Farmstay U.S. Blog

Created for and by travelers and the farmers, these posts will cover a variety of topics related to farm stays in the U.S.

Serenity Sheep Farm Stay: a taste of the life of a Montana shepherd

Serenity Sheep Farm is a diverse homestead farm in Montana's Gallatin Valley, with two cozy, antique Sheepherder's wagons restored just for farm stay guests. We recently spoke with shepherdess LaVonne Stucky about her unique farm stay. Here's the scoop:

Serenity Sheep

1. Could you tell us a bit about the setting of your farm?

We are nestled in the heart of the Gallatin Valley, near Bozeman, MT.  Visitors are greeted by mountain ranges on all sides.  We have several well-known rivers in the area and are just a few miles from the Headwaters of the Missouri River.

2. What's your farm's history?

It is part of the original 160 acre homestead my husband's grandfather farmed with horses.  He raised 4 children by himself in a time of no electricity and running water.


3. How did you get the idea for your unusual farm stay lodging: two sheepherder's wagons? Do you know of any other farms where guests sleep in wagons?

I know of other wagons for rent, but not in a farm setting.  Having sheep I was always in love with they lifestyle of the shepherds who tended their flock.  There are still many around to this day and they lead a very solitary life.  Serenity and solitude are just the respite many are seeking today, if only for a day or two.  When I saw an ad in the local classified newspaper for a sheepherder's wagon for sale, I waited.  I gave it a week or two.  The ad was still there, so I called and the rest is history.serenity-sheep-wagon Let's just say the inside of the Winona didn't look a thing like it does now!

4. What is a typical day for your farm stay guests?

The stay can be as private or interactive as they'd like.  Quite often they will do the chores with me in the morning and they love interacting with the animals.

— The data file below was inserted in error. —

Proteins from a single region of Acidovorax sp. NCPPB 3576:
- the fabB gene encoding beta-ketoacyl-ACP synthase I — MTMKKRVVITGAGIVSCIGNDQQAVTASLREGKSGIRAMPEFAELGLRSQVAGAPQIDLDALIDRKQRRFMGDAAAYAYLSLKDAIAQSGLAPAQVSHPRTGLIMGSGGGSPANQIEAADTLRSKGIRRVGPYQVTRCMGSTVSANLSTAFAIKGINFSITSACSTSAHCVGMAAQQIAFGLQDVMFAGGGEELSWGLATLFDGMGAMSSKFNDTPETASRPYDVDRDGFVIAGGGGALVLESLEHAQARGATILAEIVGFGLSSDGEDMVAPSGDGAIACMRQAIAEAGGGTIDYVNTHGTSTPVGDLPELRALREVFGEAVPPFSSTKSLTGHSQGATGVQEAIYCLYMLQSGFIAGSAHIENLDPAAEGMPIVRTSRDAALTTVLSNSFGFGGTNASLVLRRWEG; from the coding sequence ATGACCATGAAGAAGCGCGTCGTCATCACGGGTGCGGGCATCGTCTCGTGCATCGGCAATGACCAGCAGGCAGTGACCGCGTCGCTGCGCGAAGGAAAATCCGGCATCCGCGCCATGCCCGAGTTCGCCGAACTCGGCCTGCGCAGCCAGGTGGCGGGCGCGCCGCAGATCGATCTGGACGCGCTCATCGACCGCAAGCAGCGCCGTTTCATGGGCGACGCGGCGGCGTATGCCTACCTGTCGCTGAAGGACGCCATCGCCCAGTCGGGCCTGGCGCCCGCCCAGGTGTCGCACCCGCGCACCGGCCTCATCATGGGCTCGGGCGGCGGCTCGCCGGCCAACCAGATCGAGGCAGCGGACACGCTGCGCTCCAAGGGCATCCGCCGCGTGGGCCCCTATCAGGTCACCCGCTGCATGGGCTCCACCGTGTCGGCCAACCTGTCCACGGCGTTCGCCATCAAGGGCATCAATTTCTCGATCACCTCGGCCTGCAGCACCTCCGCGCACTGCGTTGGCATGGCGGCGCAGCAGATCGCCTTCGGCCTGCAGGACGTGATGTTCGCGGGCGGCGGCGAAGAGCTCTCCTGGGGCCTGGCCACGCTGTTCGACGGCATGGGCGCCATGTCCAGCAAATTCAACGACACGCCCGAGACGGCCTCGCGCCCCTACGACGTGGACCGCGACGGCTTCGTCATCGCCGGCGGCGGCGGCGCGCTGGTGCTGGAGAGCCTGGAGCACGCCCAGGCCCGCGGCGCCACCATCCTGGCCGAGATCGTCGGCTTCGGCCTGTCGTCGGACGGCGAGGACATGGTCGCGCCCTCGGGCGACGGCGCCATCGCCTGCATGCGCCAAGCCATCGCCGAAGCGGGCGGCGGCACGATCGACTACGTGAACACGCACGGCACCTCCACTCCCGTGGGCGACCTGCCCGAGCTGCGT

5. Aside from your farm, what else do your guests come to do in the area?

We have so many things available in the area, like the Museum of the Rockies, fishing, hiking, biking, hot springs, caverns and lots of other things to see and do.  We have lots of great places to eat in the area and a lot of them specialize in local foods.

6. What made you want to work with sheep and fiber?

It was sort of a happy accident.  A friend of mine was raising sheep and 2 of them were born on my birthday.  I got to name them.  Thinking back, I am sure she had this in mind all along, but I wound up buying those 2 girls.  Two sheep led to too many, as I like to say, and here we are.  I call it a hobby run amuck!  So what do you do with all of that fiber?  Marketing it has not been an easy road for me.  Twenty years later I long for a "cult following" of spinners and knitters, but that hasn't happened.  I do have a handful of folks who love my wool and I am grateful to them and for them.  When I discovered needle felting about 10 years ago, I felt like I had finally found the reason I have sheep.  It had come full-circle for me.  Now I wish I only had more time to needle felt!


7. You offer lots of options for folks who want enjoy on your farm ... farm stays, birthday parties, kids' day camps, tea parties, classes. Which of these are your favorite ways to interact with visitors?

Being a new business, most of these are ideas and hints for folks.  I have yet to host a tea party or even a birthday party, but my classes, kid's camp and the overnight guests are beginning to take off.  Sometimes it's frustrating, but then I realize I am right where I need to be right now.  Slow growth is good, really it's best.  If I got too busy too fast I may pull my hair out, but there are no worries  there.  I'd just needle felt myself a wig out of my wool!
Teaching folks about the animals is my favorite thing.  It's typically geared more toward the children, but I find that most of the adults who visit learn quite a bit too.  I love having a farm that's loosely based on the old-fashioned homestead farm.  We have a bit of everything here and it's so much fun to share that with children and adults.  I even hosted what I called a "Grandma Camp".  Instead of kids one week I had two retired ladies.  They had a blast.  It was a gift from one friend to the other for her birthday.  She had flown out from NJ, just across the river from NYC.  She'd never experienced anything like it.


8. Anything else you want to add?

In sharing the farm with others, I often hear the adults speak of their Grandparent's farm or their Uncle's farm they went to as a child.  It occurred to me this summer that there's an entire generation, and possibly even two, who will never be able to say those words.  For that I love sharing our farm and keeping it alive.
For more informations about Serenity Sheep Farm Stay, check out their website ( and their Farm Stay U.S. listing. All photos in this blog are from Lavonne also has an Etsy shop where she sells her yarn.

Post a comment